I just watched the movie Iron Man, for the second time. Entertaining, albeit sobering, reminder that our own nation’s superior advances in technology–in this case, weapons technology–can be hijacked by friends or foes and, eventually, used against us. Keeping our weapons out of enemy hands is a problem for the Department of Defense to worry about. I’ve got my own “technology trust issues” I’d like to vent about.
Let me start with my touch screen cell phone. Formerly known as my trusted companion. Keeper of my diary, confider of private discussions. My personal assistant for goodness sake. For no good reason, “it” has turned against me. Randomly dialing people, exposing my conversations for all the world to listen in on. Sneaky thing does this when I least expect it. Like when I’m damning to hell the speeding cab driver, talking to myself, or whispering my sins to Father Mark in the confessional box.
My phone has more commands and function buttons than my ridiculously over-engineered cable TV remote control. Still I have yet to locate what must be a simple “lock” or “please do not call anyone without my permission” request. Working on it.
Technological applications have the ability to betray insects, too, as it turns out. Even the smartest of bugs: cockroaches. This New ScientistTech article explains how a matchbox-sized robot can “infiltrate a pack of cockroaches and influence their collective behavior.” The robot can “persuade a group of cockroaches to venture out into the light despite their normal preference for the dark, for example.”
(Note to self: borrow that little robot to march the menacing mice out of my house and into an open flame.)
I’ve resorted to using this computer as my personal assistant, you see. I’m all synced up with my online contacts and online calendar (functions I used to depend on my cell phone to handle until it turned on me). However, I’m currently investigating options other than the computer and Internet largely because of stats like these, authored by Bill Gates of Microsoft, in this 2007 essay:
Today, connectivity – the basic foundation for anywhere access – can be a double-edged sword. Connectivity that streamlines the flow of information and communications can also open the door to malicious users. How widespread is the problem? In the United States last year, security breaches – some inadvertent, some purposeful and criminal – exposed the personal information of more than 100 million people. In 2005, 46 percent of fraud complaints filed with the U.S. Federal Trade Commission were Internet related. A 2006 report from the Cyber Security Industry alliance noted that 50 percent of Internet users are afraid their credit card information will be stolen.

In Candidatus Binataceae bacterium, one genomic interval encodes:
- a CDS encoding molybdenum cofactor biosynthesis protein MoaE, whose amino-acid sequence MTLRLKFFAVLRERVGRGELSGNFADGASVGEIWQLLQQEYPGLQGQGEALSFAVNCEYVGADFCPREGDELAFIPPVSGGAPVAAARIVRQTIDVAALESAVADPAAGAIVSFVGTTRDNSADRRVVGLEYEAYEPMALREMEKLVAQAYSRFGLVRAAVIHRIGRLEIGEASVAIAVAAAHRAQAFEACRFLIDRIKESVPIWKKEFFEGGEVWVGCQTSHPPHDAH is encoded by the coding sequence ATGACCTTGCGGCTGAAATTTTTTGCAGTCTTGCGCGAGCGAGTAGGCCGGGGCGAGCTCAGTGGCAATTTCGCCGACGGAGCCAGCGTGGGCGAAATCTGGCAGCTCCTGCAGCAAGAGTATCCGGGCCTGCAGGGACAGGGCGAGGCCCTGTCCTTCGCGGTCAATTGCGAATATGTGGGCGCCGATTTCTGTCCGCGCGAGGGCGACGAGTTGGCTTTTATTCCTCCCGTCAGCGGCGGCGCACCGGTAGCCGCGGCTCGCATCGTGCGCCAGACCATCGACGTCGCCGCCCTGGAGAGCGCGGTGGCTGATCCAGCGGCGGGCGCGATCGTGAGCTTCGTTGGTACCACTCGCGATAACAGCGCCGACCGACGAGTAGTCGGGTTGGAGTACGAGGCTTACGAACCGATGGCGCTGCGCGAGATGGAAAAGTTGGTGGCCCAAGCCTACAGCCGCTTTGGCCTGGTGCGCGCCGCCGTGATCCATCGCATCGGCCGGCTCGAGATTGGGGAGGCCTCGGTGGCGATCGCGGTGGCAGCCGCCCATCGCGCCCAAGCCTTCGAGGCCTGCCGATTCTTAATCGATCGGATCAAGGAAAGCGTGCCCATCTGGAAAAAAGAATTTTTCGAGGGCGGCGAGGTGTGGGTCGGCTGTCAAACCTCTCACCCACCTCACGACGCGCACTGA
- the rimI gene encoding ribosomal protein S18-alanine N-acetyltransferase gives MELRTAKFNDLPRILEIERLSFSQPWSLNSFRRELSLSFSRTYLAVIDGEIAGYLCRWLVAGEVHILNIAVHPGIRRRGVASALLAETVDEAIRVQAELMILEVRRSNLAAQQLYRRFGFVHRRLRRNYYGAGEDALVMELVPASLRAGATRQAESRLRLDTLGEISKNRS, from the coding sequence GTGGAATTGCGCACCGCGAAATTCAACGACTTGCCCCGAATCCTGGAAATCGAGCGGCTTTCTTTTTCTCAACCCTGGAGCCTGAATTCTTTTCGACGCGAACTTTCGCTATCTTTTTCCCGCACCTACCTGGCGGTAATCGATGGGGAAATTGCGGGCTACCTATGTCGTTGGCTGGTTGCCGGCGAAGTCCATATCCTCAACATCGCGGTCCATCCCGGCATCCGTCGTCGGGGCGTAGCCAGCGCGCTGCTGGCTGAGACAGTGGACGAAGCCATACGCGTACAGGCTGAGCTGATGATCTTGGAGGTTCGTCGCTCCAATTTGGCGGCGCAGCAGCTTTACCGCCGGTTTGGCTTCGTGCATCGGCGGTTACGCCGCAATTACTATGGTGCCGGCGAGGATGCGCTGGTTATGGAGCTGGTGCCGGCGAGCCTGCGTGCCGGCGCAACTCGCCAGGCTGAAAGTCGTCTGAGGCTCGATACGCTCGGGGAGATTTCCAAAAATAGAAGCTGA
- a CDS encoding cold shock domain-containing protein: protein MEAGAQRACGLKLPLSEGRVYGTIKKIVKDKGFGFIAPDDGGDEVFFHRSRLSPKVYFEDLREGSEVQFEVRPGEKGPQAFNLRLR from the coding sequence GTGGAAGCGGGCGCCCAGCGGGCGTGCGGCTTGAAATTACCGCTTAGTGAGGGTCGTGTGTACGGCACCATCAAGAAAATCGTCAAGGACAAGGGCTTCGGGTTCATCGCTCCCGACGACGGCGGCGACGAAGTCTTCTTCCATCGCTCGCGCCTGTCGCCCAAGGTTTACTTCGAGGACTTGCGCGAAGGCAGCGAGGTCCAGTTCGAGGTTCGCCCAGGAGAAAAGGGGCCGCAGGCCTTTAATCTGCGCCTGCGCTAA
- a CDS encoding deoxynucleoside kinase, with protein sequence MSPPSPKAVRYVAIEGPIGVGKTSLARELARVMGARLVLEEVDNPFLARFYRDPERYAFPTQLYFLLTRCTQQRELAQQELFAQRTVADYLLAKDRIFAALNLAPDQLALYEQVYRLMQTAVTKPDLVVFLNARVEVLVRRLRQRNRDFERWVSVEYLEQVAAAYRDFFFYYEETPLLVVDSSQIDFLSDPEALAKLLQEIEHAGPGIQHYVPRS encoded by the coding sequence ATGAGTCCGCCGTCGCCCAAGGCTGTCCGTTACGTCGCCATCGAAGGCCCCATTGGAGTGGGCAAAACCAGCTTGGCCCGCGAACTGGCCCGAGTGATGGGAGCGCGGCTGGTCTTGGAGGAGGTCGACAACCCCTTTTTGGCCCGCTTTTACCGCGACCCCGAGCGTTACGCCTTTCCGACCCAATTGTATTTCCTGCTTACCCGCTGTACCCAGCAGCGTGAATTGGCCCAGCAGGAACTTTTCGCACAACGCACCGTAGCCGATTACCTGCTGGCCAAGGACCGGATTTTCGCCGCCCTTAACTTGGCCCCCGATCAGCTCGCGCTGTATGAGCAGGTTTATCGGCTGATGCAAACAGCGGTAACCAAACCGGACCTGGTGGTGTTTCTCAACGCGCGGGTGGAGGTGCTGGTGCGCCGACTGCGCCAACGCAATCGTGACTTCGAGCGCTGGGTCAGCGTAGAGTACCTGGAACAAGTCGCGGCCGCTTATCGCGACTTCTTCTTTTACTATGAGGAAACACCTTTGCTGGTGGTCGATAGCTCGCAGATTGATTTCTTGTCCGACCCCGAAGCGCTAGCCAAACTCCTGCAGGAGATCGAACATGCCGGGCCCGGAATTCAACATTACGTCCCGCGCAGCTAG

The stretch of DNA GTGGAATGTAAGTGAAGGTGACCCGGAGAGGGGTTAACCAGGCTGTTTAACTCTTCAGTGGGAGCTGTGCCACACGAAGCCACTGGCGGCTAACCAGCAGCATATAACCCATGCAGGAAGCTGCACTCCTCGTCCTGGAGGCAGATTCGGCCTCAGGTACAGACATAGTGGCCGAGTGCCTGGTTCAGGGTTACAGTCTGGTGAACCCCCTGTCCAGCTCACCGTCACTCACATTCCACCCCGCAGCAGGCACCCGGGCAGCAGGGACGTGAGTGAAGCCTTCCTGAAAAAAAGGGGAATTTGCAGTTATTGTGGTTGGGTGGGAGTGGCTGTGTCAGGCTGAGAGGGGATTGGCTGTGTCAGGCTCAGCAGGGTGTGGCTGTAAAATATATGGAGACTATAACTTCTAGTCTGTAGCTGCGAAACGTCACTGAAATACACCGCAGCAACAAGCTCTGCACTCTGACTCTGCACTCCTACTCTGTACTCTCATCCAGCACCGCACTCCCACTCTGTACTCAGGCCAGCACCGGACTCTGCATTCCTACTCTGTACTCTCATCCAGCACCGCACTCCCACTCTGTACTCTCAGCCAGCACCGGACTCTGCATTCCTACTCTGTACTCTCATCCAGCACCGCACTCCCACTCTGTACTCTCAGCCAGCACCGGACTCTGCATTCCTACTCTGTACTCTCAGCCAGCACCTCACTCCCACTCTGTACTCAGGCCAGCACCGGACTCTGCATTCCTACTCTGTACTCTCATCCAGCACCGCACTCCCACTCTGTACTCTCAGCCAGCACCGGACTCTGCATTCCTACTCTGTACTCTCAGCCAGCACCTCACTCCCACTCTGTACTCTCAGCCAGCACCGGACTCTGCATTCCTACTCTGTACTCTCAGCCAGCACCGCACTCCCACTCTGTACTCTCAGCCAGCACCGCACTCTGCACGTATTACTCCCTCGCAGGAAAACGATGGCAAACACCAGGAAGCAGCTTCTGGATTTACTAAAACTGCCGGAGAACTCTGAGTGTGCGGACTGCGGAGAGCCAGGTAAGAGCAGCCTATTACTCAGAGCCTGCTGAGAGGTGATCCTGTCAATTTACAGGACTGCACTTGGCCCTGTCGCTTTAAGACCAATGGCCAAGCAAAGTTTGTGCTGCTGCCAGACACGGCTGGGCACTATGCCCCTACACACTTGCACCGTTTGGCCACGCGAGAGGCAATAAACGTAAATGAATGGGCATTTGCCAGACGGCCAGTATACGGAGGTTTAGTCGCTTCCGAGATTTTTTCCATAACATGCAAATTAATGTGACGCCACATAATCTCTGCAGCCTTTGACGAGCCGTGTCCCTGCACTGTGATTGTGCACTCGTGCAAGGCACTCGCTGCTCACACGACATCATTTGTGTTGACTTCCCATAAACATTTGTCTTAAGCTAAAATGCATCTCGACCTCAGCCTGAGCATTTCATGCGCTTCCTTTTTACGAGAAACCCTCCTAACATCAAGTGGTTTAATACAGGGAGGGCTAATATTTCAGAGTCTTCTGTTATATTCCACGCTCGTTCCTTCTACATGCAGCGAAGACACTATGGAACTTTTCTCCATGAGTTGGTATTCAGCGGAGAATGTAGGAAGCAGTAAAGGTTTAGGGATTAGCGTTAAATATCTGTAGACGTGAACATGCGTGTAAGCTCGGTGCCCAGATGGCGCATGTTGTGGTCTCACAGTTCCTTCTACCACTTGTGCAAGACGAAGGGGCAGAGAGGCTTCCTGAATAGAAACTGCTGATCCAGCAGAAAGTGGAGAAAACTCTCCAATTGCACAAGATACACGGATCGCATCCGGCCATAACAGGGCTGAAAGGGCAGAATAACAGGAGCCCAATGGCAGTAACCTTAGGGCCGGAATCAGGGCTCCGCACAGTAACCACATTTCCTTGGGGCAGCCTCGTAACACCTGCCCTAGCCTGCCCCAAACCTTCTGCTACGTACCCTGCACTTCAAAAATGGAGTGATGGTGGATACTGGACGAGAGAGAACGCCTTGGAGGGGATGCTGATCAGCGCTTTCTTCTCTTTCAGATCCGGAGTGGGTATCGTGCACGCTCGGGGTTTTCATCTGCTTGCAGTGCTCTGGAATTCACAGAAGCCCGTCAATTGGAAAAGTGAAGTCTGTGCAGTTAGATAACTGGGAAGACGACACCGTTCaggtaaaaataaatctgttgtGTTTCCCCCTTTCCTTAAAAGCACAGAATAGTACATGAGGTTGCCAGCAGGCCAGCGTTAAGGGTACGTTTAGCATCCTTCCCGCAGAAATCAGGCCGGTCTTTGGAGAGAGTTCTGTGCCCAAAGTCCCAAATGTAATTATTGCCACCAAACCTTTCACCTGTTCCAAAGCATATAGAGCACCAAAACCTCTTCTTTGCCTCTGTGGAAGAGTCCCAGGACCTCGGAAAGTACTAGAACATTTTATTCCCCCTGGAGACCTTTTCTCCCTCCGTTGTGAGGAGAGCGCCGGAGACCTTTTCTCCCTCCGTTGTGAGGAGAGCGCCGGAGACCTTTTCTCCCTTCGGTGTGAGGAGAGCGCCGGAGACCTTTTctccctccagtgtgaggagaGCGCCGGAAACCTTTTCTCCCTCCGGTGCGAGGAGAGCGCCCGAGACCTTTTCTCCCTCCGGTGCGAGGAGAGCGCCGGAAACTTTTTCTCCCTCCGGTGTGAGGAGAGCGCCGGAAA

Maybe my dearly departed Uncle Johnny was right when he gave me this counsel on one of my childhood birthdays: “Computers are stupid and evil. Waste of time. Just like that ballet nonsense. You should have learned something useful, like the foxtrot, Dummy.”
Fortunately for us, lots of smart people are working hard to find a solution to Bill’s concerns and instill trust in technology users (us). I had a feeling the defunct Office of Technology Assessment had a hand in investigating the matter back in the early 1990s, before their doors were closed. The OTA used to help Congress understand how technology and technology policy would most likely impact society. I dug around a bit and found this OTA report on Information Security and Privacy in Network Environments (1995).
In this report, the OTA studied “legal issues and information security, including electronic commerce, privacy, and intellectual property.” And the office identified “about two dozen possible options” in which “the need for openness, oversight, and public accountability–given the broad public and business impacts of these policies–runs throughout the discussion of possible congressional actions.”
Unfortunately, the OTA was caught in a bipartisan slapdown resulting in its closure right about the time this issue update was completed. Would people trust technology more today if the OTA’s recommendations had been implemented? I say, “yes.” It’s one of the reasons I am pushing for better, stronger OTA to be reopened. Better and stronger because, unlike the OTA of the past, the new OTA will include public participation in important discussions of science and technology policies. Other countries do this. In fact, the E.U. and Denmark modeled our OTA to create their own OTAs but they one-upped us by including public participation.
Ah, once again, a great idea, hijacked. Let’s get our OTA back.
I sympathize and empathize entirely. I feel like most of my tech gear is a lot like my brain. I am only able to use about 10% of its potential. My son has a gaming toy (PSP by Sony) that can find, linked up with and interract in real time either online or within 200 yards…a seperate device…entity or or indidual…download and play games, show movies ( and really. god knows what else) …all in real time…I have difficultly loading the game discs properly. My new camera the same…soooo many functions…sooo little patience…so little time to read the 400 page user guide!!…when I hit the lottery I will hire a techinical tutor/assistant to follow me everywhere…so i can enjoy life ( and my stuff) to the fullest(?)
Oh the day of the information super high way and sometimes I can barely get off of the back roads. I too am a slave to the text messaging,cell phone, internet, gps and the likes. What did I ever do without these things? I often wonder where are the days of pulling over and looking at a map, then needing to use a dime in the payphone to say “I’m lost”. It is such a shame that one barely comprehends the use of a device when the new one comes out…then whoa we have to get it. Heck, technology has us so tied..I just realized that I don’t even have the white or yellow pages book anymore!!
Love this site!
PS its bookmarked on my computer and cell phone!